On 1 July 2021 Queensland introduced significant changes to the State’s defamation laws. The changes are described as the ‘model provisions’ and are similar with reforms being made in New South Wales, Victoria and South Australia.
Historically, for a defamation action to be successful, three elements must be satisfied:
- the information was communicated to a third person other than the claimant (publication);
- the material identifies the claimant (identification); and
- the information/material contains matter that is defamatory (defamatory matter).
The first addition to the model provisions is a fourth element:
- The publication of defamatory matter about a person has caused or is likely to cause, serious harm to the reputation of the person (serious harm).
It will be an evolving issue to determine what serious harm means in a defamation proceeding. The United Kingdom legislation has used the words serious harm since 2013. The Supreme Court in the UK had defined the words in Lachaux v Independent Print Ltd and another  UKSC 27. The element is established if the statement complained of is inherently injurious (in other words, that the statement will cause not just some damage to reputation but serious harm to it).
The application of the new element of serious harm to reputation may be determined by reference to the actual facts about its impact, and not just the meaning of the words. Establishing whether there is a cause of action may depend on an assessment of the actual consequences resulting from the publication of the defamatory statement, which may include the size, and characteristics of the relevant audience, the quality of the publication, and whether the claimant had any reputation to begin with.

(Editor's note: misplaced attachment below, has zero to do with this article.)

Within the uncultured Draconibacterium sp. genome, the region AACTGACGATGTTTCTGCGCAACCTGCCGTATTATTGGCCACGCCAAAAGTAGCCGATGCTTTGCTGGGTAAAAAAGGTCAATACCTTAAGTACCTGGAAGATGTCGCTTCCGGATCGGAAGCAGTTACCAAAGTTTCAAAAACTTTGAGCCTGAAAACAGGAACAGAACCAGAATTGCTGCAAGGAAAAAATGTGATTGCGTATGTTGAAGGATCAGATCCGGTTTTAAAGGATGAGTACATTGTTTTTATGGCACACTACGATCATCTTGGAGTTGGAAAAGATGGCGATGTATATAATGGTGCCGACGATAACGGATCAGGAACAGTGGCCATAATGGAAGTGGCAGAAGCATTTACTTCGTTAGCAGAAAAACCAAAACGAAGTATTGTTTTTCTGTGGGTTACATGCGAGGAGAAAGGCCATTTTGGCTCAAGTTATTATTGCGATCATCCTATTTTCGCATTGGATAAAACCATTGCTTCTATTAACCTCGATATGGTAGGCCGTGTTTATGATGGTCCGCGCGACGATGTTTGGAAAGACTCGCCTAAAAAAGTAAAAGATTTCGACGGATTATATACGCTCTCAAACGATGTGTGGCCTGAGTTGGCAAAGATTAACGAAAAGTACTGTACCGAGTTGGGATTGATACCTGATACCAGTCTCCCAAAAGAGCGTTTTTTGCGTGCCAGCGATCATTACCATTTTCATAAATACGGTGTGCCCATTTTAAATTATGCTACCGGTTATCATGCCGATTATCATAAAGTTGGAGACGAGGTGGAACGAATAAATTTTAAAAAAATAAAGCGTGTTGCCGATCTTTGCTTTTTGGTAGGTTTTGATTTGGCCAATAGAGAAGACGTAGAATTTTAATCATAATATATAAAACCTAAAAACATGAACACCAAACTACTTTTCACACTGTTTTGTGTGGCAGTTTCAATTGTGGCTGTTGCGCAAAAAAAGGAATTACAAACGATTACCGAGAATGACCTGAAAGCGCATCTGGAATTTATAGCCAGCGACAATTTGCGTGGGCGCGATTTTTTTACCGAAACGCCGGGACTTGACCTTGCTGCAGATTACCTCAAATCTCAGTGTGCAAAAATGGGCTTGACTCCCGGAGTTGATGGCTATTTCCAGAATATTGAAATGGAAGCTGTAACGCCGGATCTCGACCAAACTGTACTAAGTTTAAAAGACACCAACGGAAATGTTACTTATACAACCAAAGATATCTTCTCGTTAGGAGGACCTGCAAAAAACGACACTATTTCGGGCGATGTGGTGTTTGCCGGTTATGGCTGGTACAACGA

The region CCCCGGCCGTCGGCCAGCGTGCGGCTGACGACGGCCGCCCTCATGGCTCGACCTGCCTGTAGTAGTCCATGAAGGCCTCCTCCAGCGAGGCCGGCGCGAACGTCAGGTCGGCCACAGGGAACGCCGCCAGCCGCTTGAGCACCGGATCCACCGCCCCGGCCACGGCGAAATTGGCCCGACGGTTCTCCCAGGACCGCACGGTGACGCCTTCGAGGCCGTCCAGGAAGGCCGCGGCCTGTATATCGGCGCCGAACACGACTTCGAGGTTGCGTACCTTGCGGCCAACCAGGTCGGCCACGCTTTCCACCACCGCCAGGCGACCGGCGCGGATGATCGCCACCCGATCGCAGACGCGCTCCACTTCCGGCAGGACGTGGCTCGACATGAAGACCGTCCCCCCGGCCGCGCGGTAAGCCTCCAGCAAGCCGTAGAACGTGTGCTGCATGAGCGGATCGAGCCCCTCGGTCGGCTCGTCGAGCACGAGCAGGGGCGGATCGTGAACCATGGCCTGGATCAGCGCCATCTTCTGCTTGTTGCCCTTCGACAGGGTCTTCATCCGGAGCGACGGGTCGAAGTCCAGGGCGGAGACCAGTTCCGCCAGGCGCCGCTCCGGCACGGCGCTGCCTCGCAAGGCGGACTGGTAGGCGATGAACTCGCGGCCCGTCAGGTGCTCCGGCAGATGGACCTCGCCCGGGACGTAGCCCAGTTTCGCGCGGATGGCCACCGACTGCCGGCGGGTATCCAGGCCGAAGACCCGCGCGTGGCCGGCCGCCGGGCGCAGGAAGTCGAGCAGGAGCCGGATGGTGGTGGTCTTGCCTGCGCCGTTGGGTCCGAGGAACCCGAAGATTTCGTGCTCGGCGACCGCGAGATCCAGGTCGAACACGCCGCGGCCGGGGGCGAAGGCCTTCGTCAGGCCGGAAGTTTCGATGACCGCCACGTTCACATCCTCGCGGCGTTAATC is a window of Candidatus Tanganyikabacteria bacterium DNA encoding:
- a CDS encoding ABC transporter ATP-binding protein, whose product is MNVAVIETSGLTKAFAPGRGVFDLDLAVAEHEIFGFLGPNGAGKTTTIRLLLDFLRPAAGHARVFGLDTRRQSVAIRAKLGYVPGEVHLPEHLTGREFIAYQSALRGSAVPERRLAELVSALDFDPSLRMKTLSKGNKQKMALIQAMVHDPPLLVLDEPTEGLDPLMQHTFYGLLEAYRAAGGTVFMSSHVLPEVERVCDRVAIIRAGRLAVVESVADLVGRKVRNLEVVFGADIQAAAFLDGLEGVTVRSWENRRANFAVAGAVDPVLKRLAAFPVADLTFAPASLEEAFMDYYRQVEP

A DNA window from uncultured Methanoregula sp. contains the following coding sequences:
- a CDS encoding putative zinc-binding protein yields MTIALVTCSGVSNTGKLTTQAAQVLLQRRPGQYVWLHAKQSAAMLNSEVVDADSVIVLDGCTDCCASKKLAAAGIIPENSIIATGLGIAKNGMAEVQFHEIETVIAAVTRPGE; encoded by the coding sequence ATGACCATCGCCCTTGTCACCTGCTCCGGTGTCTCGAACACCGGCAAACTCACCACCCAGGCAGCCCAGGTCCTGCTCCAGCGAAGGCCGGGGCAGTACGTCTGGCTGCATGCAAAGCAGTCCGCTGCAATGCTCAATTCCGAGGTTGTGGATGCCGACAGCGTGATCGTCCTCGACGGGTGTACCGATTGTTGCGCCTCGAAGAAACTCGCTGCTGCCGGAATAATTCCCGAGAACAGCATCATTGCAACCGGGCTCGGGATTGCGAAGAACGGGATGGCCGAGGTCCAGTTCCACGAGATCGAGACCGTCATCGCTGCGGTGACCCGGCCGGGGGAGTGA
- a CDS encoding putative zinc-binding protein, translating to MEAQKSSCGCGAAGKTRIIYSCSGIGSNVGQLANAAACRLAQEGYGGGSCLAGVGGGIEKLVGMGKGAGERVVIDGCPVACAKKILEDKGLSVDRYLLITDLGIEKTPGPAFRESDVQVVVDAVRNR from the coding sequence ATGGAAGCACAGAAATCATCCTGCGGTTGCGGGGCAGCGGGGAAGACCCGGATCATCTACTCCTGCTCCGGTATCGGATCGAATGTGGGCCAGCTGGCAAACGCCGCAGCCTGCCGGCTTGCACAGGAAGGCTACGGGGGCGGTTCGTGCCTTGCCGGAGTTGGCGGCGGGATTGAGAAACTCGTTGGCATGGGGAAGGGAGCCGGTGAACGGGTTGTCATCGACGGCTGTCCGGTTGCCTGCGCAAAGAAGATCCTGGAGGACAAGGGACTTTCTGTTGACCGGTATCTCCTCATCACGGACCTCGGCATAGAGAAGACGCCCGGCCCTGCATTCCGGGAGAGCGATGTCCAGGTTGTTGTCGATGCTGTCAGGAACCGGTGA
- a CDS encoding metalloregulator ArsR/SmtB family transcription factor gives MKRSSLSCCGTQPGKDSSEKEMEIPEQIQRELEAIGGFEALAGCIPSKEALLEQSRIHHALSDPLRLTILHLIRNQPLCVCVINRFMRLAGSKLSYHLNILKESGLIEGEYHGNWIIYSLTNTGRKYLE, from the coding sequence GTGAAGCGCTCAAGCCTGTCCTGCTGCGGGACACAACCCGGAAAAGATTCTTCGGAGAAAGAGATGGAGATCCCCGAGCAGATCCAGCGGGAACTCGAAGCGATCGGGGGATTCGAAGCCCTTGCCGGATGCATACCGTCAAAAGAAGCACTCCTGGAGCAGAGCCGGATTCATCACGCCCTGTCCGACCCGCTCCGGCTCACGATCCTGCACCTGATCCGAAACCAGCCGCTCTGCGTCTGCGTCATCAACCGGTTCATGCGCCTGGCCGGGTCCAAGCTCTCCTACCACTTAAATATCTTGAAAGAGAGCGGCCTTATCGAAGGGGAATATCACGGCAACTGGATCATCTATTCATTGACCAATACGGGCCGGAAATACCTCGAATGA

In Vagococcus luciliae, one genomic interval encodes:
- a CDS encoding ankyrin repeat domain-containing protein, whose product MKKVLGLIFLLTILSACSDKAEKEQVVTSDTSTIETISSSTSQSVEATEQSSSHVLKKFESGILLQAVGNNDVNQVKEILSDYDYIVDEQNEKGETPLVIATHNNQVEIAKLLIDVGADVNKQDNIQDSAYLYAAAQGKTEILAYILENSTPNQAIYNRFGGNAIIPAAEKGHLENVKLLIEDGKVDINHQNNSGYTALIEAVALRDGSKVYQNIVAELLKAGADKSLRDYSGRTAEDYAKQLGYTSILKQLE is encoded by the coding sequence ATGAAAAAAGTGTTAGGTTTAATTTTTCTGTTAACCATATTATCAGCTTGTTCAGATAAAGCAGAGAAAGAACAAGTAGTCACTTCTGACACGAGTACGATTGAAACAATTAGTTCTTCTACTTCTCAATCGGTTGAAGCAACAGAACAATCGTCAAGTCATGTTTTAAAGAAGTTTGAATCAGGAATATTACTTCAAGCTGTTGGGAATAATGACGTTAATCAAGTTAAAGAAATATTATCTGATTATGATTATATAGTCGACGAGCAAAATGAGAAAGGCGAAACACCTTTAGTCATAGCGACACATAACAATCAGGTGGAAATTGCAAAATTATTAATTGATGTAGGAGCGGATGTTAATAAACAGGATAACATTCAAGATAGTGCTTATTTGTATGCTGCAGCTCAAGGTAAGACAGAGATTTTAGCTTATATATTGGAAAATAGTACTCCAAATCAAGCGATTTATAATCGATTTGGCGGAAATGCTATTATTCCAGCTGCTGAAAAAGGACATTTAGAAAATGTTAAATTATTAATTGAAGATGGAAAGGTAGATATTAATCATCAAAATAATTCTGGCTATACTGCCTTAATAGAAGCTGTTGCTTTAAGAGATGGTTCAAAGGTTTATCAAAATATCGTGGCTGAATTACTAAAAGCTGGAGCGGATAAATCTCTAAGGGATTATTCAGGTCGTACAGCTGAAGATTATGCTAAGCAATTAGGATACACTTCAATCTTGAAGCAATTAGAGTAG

Serious harm to reputation cannot be established solely by reference to the inherent tendency of words to cause harm to reputation. As a consequence, if the UK findings are followed in Queensland, a person bringing a defamation claim may now be required to show through a combination of the inherent tendency of the words and their actual impact that serious harm has or is likely to be caused to their reputation.
The next raft of changes are in respect to the concerns notice. The previous iteration of the Act contained only mere reference to a concerns notice being provided before proceedings are commenced. A new section 12A sets out the specific requirements of a concerns notice.
Further, a person could previously bring a claim for defamation without first issuing a concerns notice. A new section 12B now makes it a requirement to serve a concerns notice before being able to commence a claim.
Other changes include amendment and addition of defences to defamation, as well as amendment to the cap of damages for non-economic loss.
The amendments have also affected the Limitation of Actions Act. Historically, a defamation claim could only be brought within 1 year of publication. This time can now be extended if a concerns notice is given within 56 days of the expiry date. That 1 year limitation is then extended by 56 days from the date the concerns notice is given.
If you have been defamed, or have been accused of defamation, contact one of our defamation lawyers for further advice on 07 3916 9555.